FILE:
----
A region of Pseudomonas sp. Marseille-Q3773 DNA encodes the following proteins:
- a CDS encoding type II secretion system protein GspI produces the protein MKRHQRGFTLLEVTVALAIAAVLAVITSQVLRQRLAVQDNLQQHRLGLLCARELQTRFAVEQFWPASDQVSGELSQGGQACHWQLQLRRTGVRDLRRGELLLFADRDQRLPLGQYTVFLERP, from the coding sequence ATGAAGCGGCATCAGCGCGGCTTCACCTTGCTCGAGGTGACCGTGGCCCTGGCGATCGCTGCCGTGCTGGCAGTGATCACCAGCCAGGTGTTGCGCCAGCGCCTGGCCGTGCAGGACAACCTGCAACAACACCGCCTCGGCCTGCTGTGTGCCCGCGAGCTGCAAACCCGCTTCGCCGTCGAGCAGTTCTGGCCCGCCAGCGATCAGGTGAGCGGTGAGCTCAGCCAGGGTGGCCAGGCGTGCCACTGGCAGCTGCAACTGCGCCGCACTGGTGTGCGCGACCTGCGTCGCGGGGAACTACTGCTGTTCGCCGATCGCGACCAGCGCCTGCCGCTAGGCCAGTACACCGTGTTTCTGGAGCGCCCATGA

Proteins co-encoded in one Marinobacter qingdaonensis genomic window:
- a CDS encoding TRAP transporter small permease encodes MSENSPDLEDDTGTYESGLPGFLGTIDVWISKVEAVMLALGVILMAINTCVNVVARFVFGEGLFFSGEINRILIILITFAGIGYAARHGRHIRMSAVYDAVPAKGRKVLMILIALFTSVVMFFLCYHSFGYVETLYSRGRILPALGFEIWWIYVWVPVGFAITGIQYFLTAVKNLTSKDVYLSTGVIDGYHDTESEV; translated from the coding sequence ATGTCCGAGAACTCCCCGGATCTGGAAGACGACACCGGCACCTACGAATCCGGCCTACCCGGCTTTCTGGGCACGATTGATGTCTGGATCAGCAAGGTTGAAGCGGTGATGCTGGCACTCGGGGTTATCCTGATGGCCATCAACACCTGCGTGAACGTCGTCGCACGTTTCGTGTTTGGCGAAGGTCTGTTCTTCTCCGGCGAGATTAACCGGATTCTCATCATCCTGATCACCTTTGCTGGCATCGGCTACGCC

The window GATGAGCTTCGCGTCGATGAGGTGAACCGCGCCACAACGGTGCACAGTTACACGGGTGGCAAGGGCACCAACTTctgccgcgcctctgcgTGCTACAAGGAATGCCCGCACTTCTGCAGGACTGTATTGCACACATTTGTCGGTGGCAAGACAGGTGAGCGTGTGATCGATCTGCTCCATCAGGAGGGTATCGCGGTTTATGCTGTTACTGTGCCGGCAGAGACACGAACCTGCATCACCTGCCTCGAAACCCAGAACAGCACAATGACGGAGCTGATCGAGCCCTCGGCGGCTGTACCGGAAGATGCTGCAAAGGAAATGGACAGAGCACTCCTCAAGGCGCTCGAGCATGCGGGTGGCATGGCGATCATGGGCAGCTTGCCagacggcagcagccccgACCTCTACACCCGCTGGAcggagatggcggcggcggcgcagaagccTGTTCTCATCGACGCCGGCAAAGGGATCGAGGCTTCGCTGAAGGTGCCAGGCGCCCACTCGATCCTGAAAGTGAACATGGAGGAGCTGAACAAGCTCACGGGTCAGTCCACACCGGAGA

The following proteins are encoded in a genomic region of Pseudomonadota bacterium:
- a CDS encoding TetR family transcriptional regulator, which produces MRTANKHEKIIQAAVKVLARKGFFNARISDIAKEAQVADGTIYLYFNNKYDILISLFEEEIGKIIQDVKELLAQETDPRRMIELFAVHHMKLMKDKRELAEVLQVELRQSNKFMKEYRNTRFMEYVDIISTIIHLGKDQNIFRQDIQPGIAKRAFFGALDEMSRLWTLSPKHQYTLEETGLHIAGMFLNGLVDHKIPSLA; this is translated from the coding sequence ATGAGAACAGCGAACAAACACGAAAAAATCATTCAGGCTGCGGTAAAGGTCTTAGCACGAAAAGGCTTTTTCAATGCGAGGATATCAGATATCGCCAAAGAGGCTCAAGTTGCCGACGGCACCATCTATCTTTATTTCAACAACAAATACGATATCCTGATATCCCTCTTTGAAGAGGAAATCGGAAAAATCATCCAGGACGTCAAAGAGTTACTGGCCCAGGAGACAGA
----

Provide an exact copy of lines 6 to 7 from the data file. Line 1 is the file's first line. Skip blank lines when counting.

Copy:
The following proteins are encoded in a genomic region of Pseudomonadota bacterium:
- a CDS encoding TetR family transcriptional regulator, which produces MRTANKHEKIIQAAVKVLARKGFFNARISDIAKEAQVADGTIYLYFNNKYDILISLFEEEIGKIIQDVKELLAQETDPRRMIELFAVHHMKLMKDKRELAEVLQVELRQSNKFMKEYRNTRFMEYVDIISTIIHLGKDQNIFRQDIQPGIAKRAFFGALDEMSRLWTLSPKHQYTLEETGLHIAGMFLNGLVDHKIPSLA; this is translated from the coding sequence ATGAGAACAGCGAACAAACACGAAAAAATCATTCAGGCTGCGGTAAAGGTCTTAGCACGAAAAGGCTTTTTCAATGCGAGGATATCAGATATCGCCAAAGAGGCTCAAGTTGCCGACGGCACCATCTATCTTTATTTCAACAACAAATACGATATCCTGATATCCCTCTTTGAAGAGGAAATCGGAAAAATCATCCAGGACGTCAAAGAGTTACTGGCCCAGGAGACAGA